LP Either that, or it’s some journalist who figures that a band that sings in Spanish has to have something to do with a band like us. It has always interested me that being a Chicano from the West Coast, and you, being Venezuelan on the East Coast, is there really a difference? Because whether we’re Puerto Ricanos or Mexicanos or Central American or from Santo Domingo, we still get put under this one label: “Latinos.” Of course, Mexico is a different country than Puerto Rico. El Salvador is different than Venezuela. As a result of that label we’ve become very provincial. We say, “No-no-no, we’re not Mexicano, we’re from Cuba.” And the process of doing that creates division among our people.
AB To me, it should be a whole family. If you have racial problems, it’s not going to change if you’re Mexican, or Cuban, or Venezuelan. It’s against Latinos. Racism and discrimination work in weird ways. King Changó is a total reflection of living as an immigrant in the United States. That’s why we combine alternative music, music that kids listen to and hear, and the music that our grandparents used to listen to. We’re trying to mix it up and give a little of our culture to people here. Even to Latinos who live here, who are losing their culture, becoming too Americanized, because they are afraid of being put in that “Latino” frame. On the other hand, it’s important if you move to a different country, to be part of that country. And for a lot of Latinos that have lived in the States for 20 years and still don’t speak English. They live in this little town, like a little wonder world where all the groceries are Spanish and all they watch is Spanish T.V.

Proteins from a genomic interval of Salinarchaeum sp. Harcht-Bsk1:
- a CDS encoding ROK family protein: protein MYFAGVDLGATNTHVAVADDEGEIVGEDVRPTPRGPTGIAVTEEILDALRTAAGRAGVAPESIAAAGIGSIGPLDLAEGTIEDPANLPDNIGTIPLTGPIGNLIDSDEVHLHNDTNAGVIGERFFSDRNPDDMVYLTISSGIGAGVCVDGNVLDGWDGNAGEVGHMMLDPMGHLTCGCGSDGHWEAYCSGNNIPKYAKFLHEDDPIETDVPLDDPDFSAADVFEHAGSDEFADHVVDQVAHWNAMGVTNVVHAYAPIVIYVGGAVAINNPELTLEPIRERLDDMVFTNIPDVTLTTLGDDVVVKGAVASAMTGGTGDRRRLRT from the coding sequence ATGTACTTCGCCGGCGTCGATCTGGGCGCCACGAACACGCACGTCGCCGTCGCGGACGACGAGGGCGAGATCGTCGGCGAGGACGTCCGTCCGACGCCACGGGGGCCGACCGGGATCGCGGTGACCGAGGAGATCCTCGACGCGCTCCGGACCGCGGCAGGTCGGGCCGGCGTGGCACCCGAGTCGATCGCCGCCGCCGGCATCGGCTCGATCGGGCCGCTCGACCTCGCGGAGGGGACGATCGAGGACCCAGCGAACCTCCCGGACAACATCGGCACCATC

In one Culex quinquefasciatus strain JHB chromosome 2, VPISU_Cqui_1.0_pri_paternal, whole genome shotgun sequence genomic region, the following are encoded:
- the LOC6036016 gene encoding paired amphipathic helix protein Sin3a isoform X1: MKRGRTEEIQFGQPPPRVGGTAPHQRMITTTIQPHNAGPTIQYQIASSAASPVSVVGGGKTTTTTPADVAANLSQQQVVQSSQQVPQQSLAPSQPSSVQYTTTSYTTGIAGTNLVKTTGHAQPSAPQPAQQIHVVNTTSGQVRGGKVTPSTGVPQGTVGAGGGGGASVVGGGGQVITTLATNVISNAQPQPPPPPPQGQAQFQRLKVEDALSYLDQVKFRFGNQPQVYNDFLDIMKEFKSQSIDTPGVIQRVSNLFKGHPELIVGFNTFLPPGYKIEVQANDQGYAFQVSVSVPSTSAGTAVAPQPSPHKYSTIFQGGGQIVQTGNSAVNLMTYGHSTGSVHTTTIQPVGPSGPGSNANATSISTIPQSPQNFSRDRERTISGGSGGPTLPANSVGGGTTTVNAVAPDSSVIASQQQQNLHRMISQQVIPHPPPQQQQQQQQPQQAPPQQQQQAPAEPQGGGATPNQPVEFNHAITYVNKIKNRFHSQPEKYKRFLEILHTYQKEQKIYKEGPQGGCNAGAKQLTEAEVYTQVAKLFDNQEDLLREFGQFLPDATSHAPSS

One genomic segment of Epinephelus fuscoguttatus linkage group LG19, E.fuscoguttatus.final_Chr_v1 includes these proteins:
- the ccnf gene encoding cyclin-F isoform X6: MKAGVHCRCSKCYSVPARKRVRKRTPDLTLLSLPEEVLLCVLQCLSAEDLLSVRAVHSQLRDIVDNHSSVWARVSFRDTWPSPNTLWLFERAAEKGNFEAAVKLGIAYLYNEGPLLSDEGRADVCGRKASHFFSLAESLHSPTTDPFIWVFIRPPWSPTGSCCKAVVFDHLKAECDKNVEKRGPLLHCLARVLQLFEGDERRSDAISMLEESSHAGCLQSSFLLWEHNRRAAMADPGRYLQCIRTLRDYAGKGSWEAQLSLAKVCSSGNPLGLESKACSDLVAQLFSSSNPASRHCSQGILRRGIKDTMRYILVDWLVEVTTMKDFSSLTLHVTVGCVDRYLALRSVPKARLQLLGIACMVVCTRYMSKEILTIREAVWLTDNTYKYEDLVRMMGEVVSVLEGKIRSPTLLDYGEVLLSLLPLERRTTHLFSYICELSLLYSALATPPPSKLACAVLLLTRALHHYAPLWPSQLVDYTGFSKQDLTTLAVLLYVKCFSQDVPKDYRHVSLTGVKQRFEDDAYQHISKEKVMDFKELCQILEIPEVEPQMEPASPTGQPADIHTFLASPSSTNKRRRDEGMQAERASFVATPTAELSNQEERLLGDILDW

LP It starts from a necessity for ethnic people to want to hang on to things that are their own, especially when they’re in another country. I grew up in a Mexicano barrio in L.A., and it was the same way. We had the church across the street, and the grocery stores. We were completely insulated. The T.V. was our only window in to that other world. I’d sit there and watch Father Knows Best or Leave it to Beaver, and I would look at them, and then look over my shoulder at my own family with our dinette set where none of the chairs matched, and the paper plates, and my jefito, my dad, sitting in his coveralls covered with paint from the car he was painting that day. And what that told me was that something wasn’t right. Because by looking at T.V., which legitimized the lifestyle of the Father in the suit and the Mother in her dress and the china and stuff, it told me that there was something wrong with our world. And I think that’s what happens. How old were you when you came over?